It goes without saying that the geographical location of such resources must be reasonably local to your existing place of work. Unacceptable travel times not only impact financially in terms of overtime and travel costs, but the European Working Time Directive and the inability of staff to continue with their domestic responsibilities, could bring the best prepared plan to a grinding halt.
One area that many organisations, looking to partner with a business continuity supplier, fail to consider is the number of subscribers that are already signed up for the service. When a serious unplanned event occurs the likelihood will be that it will effect many organisations within the locality, and all these may be subscribed to the same BC partner and resources. In such a situation how can you be sure that you will be able to obtain access to the services you have paid for? The key is to find out well in advance:
• What is the maximum number of subscribers allowed on the service?
• How many clients are currently subscribed to the service?
• What is the waiting time for booking test-slots?
• What are the syndication ratios for equipment utilisation?
By analysing the answers to these questions it should be possible to spot whether a particular location is over-subscribed, saving you potential problems down the line.
Given the geographic nature of threats such as bombs, fire and flooding it is also important to consider how many other clients are within a specific radius of your potential partner’s site. If there were an incident, then you would be competing for recovery space with these other clients.
Typically exclusion zones are linked to subscription rates and you should ensure that they are enforced by any potential partner. For example it might be prudent to obtain a guarantee that no other organisation within 500m of your site is subscribed to the same recovery centre suite.
Skills and experience
A critical factor to consider when choosing a business continuity partner is the skills and experience of the organisation and their staff. Points to consider include:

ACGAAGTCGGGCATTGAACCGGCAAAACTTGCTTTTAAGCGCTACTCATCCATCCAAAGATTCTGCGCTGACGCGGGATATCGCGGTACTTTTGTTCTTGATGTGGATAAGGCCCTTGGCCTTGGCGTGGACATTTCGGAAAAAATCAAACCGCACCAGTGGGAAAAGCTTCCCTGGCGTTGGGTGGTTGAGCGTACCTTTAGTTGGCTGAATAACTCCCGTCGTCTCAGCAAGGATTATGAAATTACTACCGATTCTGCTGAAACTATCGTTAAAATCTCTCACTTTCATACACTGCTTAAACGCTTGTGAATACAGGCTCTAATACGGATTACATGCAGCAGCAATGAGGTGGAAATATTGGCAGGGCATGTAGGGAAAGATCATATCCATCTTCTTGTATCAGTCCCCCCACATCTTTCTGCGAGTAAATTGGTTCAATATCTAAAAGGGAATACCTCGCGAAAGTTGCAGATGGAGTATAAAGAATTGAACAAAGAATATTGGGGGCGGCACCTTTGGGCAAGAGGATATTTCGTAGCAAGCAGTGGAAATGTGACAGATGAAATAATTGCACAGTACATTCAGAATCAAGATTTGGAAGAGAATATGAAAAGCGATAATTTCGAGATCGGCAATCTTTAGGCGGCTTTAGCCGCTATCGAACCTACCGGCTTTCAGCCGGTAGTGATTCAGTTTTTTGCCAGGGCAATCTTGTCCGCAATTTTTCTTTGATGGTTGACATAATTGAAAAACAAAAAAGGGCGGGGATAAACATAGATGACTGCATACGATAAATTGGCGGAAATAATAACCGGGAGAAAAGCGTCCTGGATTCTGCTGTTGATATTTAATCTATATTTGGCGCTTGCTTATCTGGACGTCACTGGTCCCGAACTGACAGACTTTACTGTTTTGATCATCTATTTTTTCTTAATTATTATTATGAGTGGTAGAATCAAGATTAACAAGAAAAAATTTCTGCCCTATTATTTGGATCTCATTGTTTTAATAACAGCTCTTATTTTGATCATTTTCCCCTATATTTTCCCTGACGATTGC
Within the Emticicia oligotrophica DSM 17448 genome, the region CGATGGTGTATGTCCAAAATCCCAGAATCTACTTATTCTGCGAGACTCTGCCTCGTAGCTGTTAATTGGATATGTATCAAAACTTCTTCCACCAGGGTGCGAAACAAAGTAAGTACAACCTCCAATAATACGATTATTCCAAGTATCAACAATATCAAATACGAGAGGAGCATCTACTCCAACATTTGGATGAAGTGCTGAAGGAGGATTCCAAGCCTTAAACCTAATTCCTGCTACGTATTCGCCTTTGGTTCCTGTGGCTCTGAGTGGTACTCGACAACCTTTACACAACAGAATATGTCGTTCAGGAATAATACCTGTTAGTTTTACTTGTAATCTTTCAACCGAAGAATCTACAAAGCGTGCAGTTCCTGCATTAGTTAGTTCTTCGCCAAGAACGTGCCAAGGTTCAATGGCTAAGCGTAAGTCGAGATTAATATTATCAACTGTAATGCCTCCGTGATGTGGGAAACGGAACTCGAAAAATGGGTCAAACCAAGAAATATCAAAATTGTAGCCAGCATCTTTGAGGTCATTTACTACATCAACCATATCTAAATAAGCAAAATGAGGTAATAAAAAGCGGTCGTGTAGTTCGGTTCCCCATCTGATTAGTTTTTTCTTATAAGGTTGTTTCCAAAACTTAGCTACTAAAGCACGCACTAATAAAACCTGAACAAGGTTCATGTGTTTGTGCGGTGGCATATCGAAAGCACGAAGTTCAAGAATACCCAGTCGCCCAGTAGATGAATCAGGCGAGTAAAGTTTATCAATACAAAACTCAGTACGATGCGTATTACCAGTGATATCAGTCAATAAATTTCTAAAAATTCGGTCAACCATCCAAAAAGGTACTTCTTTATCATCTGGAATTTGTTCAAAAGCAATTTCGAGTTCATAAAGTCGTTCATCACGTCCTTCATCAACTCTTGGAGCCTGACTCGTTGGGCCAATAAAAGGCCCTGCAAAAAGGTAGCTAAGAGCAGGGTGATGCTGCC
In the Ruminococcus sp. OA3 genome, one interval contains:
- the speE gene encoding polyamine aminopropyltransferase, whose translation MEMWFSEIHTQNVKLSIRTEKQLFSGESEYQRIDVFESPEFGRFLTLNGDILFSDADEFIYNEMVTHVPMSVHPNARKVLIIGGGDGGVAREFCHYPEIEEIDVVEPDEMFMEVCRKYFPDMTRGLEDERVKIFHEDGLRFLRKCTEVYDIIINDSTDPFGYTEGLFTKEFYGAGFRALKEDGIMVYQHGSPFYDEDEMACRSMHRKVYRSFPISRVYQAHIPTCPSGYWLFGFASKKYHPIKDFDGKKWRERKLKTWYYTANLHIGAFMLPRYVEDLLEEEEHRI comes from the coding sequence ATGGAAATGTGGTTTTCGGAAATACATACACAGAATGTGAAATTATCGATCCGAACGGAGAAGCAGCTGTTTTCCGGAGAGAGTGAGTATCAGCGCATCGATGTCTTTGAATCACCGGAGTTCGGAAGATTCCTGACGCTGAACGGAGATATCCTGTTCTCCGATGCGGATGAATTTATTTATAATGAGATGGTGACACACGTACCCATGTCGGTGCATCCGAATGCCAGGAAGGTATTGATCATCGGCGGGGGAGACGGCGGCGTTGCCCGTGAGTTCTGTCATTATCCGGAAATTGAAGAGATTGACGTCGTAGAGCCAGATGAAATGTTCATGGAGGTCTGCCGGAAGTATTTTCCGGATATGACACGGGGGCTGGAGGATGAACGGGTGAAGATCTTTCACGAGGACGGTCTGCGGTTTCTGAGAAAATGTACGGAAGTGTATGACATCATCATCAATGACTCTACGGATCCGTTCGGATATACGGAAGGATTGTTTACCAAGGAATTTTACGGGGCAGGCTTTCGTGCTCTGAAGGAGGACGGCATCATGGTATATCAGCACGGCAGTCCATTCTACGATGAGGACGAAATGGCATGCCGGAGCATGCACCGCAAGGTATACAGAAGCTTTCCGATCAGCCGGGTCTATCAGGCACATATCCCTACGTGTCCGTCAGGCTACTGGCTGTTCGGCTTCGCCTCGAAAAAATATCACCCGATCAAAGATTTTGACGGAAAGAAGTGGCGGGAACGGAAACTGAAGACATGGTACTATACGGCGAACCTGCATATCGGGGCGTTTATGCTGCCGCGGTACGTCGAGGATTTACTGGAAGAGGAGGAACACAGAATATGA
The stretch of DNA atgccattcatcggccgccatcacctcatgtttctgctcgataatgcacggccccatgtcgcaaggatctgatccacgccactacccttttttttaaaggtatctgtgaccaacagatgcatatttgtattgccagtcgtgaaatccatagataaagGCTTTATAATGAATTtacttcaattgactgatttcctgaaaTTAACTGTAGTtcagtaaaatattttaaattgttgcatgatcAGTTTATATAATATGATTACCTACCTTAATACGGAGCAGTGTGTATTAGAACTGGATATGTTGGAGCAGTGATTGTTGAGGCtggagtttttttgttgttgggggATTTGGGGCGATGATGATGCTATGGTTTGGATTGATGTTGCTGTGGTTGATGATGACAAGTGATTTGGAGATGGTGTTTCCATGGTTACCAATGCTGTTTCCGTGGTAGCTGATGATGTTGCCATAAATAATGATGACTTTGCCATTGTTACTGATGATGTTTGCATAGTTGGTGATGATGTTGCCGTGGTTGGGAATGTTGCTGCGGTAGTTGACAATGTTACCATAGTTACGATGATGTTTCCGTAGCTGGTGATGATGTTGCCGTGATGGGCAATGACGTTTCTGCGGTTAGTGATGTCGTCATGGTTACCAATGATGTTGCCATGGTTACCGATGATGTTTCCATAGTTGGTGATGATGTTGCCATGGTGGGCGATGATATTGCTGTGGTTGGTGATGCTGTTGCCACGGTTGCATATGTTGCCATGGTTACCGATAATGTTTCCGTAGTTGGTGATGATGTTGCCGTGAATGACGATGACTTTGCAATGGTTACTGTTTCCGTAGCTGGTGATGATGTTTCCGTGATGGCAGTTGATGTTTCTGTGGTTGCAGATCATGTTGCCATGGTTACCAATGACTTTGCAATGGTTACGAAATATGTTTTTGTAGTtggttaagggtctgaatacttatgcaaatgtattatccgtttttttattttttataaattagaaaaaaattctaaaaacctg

• How many years have they provided dedicated business continuity services?
• How many recovery tests do they perform annually?
• How many disasters have they successfully managed?
• Do they have a wide range of experience across many industries and disaster scenarios?
• Do they maintain a dedicated support team who understand their role in the recovery process?
• What are their skill profiles and real-world experience?
• What certifications and qualifications relating to business continuity do they possess?
• Do they understand the integration of IT with business strategy?
• Do they have a good understanding of e-commerce dependencies and business-critical processes that are vital to your organisation?
Quality and track record
The reputation of the prospective partner will be evident in the market generally and references should always be taken from satisfied customers whom they have assisted in a recovery situation.
In addition the following should also be considered:
• Is the partner ISO9000 registered?
• What steps do they take to keep abreast of developments in the business continuity industry?
• Do they conform to the information security management guidance detailed within ISO/IEC 17799?
• What contingency plans do they have in place to cover the disruption to their own premises?
On a more general level you need to be sure that your partner is going to be around when you need them by checking on their financial performance and viability.
The best way forward with a partner is to initially carry out a test of their capabilities to recover part of your business. Once they have satisfied you as to their capability to deliver what they promise, then, and only then, be prepared to sign the necessary long-term contract.
When a disaster could cost your organisation millions of pounds and the livelihoods of hundreds of your employees, it makes sense that the risks associated with partner choice and service delivery should be considered above pure cost in the decision making process.
This article was written by ICM Computer Group: www.icmore.co.uk
•Date: 27th April 2005 •Region: UK/World •Type:
Article •Topic: BC general